At the same time, and relatedly, ICC interventions can de-politicize violence by framing conflicts as a matter of humanitarian urgency rather than political failure. As with focusing on the particular ‘evil’ of individuals, de-politicizing violence distracts from an understanding of why political violence erupted in the first place and what dynamics fuel its continuance. The record is murky, but it is unlikely that, without addressing the causes and dynamics of war, a conflict can be resolved or transformed.
2) How does the ICC affect those belligerents and warring parties that it does not target?
The vast majority of attention from both scholars and observers of the ICC is on how the Court affects actors targeted for prosecution. In contrast, the effects of ICC interventions on those actors that are not targeted tend to be neglected. For the dynamics of war and peace, however, it matters just as much that a party is not targeted than that it is.
The logical corollary of labelling ICC-targeted parties ‘evil’ is that those parties and actors who are not targeted are considered ‘good’. In Libya, the rebels and their political wing, the National Transitional Council, were deemed to be the ‘good’ side by the ICC, despite allegations that they too had committed atrocities. For example, the Misratan militia, accused by the Commission of Inquiry on Libya of committing ethnic cleansing in Tawergha, was praised by former Prosecutor Luis Moreno-Ocampo as an “example for the world.” In the case of northern Uganda, the legitimacy of President Yoweri Museveni and the Ugandan military (the UPDF) was bolstered by the ICC’s myopic focus on their adversaries – Joseph Kony and the Lord’s Resistance Army (LRA).
In short, a sense of legitimacy is bestowed to actors and parties not targeted by the ICC. They are on the ‘right’ side of justice – and the war. This can have significant implications for conflict resolution efforts.
3) How do the above factors affect the attitudes and incentives of warring parties to engage – and commit to – peace negotiations?
The way that warring actors understand their position within a conflict feeds directly into whether they are willing to enter into a peace process – or not.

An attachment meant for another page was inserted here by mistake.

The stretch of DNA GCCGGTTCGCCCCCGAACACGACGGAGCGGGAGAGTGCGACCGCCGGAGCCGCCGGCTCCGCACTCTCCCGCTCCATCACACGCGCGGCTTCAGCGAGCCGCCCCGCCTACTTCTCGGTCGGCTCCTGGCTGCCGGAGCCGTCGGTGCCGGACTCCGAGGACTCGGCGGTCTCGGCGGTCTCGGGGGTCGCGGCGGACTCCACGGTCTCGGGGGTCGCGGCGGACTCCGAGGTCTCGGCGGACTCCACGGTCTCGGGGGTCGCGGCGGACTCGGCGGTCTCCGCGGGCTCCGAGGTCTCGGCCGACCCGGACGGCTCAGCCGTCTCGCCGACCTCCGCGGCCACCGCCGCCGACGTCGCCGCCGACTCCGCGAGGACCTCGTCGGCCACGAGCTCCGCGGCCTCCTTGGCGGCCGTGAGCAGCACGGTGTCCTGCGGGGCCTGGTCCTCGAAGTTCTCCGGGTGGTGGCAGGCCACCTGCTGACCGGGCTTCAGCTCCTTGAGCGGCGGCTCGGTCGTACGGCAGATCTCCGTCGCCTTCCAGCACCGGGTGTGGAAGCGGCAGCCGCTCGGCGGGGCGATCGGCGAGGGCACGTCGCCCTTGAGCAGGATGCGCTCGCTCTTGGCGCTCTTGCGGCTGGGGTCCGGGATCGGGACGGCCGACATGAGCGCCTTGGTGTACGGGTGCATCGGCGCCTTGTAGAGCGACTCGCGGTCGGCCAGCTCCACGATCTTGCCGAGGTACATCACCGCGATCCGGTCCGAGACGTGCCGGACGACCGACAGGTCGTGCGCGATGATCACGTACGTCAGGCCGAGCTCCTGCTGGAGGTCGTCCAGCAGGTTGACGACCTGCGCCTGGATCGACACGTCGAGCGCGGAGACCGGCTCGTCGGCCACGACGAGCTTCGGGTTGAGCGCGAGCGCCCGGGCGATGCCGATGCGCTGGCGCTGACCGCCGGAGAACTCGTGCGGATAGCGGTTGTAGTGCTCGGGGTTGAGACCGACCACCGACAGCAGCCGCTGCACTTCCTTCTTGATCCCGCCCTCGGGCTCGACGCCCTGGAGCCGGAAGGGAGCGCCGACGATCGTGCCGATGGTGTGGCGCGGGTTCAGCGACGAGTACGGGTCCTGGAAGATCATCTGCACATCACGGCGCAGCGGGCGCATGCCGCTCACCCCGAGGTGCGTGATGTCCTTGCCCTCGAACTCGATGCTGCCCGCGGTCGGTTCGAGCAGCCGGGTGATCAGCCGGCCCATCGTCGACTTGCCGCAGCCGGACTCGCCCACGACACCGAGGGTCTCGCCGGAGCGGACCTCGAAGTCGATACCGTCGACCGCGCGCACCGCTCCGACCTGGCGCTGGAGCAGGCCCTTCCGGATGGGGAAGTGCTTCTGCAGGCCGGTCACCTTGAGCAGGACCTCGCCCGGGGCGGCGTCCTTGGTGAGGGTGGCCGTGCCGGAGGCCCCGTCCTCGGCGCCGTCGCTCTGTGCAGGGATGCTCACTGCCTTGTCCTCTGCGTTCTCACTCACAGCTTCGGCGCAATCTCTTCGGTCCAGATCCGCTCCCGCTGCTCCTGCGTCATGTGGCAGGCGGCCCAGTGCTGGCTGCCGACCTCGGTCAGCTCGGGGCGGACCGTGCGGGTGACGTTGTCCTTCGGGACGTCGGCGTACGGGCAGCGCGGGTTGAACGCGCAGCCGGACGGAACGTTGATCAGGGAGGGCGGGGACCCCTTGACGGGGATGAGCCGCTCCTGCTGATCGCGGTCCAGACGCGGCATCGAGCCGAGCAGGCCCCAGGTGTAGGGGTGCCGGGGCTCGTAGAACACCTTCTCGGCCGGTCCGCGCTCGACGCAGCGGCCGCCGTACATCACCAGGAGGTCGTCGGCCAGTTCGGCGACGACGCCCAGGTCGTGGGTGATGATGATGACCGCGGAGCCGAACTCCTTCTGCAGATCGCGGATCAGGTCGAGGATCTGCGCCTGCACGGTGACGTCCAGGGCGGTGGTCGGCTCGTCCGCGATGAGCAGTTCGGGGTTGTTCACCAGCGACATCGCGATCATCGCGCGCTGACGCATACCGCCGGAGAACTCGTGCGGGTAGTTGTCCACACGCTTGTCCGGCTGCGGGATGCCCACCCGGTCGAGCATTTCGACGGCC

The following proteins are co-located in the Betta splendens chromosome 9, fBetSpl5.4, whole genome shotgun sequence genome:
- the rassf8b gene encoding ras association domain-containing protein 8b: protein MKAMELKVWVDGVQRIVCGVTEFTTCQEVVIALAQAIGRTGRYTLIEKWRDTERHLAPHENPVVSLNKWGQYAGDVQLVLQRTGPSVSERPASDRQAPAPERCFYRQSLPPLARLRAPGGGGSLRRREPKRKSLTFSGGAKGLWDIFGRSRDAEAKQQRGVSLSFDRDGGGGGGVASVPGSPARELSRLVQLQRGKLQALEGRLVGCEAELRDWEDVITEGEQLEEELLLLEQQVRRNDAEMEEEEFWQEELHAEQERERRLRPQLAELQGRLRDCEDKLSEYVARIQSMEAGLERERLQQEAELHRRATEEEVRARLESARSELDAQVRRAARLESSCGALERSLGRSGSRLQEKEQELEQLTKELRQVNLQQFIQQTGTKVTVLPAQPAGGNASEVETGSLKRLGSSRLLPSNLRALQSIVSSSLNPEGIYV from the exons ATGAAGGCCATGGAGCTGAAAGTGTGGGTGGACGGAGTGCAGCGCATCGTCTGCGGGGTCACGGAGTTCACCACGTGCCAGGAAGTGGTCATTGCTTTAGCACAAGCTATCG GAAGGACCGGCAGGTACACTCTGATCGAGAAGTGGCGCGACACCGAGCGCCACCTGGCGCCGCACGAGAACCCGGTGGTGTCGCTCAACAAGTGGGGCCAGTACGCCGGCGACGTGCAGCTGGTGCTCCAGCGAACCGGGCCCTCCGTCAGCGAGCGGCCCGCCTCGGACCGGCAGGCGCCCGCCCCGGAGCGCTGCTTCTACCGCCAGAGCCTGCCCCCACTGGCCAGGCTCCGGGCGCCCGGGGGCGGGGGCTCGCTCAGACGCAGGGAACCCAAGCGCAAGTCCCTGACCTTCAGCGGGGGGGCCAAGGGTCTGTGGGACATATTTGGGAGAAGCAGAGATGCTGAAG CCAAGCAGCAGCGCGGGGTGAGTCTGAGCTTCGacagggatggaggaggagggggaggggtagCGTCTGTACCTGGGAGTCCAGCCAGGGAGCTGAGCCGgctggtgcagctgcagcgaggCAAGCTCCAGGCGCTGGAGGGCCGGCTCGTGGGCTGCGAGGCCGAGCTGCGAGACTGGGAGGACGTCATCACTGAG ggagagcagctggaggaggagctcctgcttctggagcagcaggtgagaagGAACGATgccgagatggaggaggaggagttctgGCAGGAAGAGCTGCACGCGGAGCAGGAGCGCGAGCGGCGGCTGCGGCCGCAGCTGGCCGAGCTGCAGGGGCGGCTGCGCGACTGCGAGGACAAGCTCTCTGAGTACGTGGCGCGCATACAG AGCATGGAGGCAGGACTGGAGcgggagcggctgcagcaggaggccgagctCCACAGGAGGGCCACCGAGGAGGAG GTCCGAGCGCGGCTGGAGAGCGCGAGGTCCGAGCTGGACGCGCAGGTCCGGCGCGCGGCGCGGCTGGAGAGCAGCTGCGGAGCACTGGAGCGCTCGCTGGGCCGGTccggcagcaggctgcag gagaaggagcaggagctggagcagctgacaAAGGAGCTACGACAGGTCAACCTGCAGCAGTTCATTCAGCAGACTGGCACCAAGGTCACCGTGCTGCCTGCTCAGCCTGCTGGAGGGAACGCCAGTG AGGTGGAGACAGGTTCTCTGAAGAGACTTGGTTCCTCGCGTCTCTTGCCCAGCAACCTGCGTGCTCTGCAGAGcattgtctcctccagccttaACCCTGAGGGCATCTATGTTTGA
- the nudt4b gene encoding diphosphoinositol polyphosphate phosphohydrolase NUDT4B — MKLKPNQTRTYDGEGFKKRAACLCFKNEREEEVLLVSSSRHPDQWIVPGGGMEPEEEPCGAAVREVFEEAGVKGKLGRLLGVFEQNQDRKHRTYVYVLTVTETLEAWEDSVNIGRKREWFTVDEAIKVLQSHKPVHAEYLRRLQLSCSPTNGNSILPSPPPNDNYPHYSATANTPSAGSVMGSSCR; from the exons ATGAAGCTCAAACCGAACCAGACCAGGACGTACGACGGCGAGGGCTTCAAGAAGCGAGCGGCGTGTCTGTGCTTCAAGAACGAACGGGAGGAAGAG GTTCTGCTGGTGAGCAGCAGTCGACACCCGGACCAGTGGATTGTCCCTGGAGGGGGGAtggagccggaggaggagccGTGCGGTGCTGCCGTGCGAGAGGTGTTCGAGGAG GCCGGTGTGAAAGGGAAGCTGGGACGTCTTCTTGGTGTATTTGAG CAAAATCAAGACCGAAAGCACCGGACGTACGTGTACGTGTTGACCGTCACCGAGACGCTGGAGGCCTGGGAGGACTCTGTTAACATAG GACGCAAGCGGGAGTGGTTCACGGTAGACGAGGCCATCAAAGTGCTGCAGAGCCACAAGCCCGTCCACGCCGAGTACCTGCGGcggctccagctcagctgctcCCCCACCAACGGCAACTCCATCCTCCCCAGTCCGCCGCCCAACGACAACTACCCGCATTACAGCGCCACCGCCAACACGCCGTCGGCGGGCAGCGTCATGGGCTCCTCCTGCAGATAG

The effects of the ICC on non-targeted parties matter because they alter the interests these actors have towards peace. As a result of the legitimacy granted to them by virtue of not being targeted, there is strong evidence that both the Libyan opposition and the Government of Uganda found it more appealing to commit to a military – rather than peaceful – solution to their conflicts.
With regards to targeted parties, a crucial question is whether their labeling as the ‘evil’ side of the conflict incentivizes or de-incentivizes them from entering peace negotiations. The assumption in the peace versus justice debate is that targeted parties lose all incentives to negotiate peace. But the record is mixed and requires greater scrutiny. In Libya, there is no clear sense that the Gaddafi regime was affected by the ICC’s intervention. In northern Uganda, however, there is evidence that Kony and the LRA saw an opportunity to ‘balance’ the conflict narrative by engaging in the Juba peace process.
Of course, committing to a peace process is not the same as committing to peace. Indeed, a more refined focus on the ICC’s effects on the dynamics of conflict resolution suggests a need to challenge the widely held assumption that a peace process is always about achieving peace. On the contrary, peace negotiations may represent the continuance of conflict by other means.
A Way Forward
ICC interventions affect peace and conflict processes. In order to attain a more accurate picture of the effects of the ICC on the situations in which the Court intervenes, two developments are needed. First, there is a need to better integrate theories and insights from conflict and peace studies as well as conflict resolution into the field of international criminal justice – and vice versa. Second, there is a need to bring together those with significant practical expertise within these fields. International criminal justice has too often been presented as a fait accompli to mediators and negotiators. This neither fosters respect nor elucidates the real effects of ICC interventions on peace and conflict processes.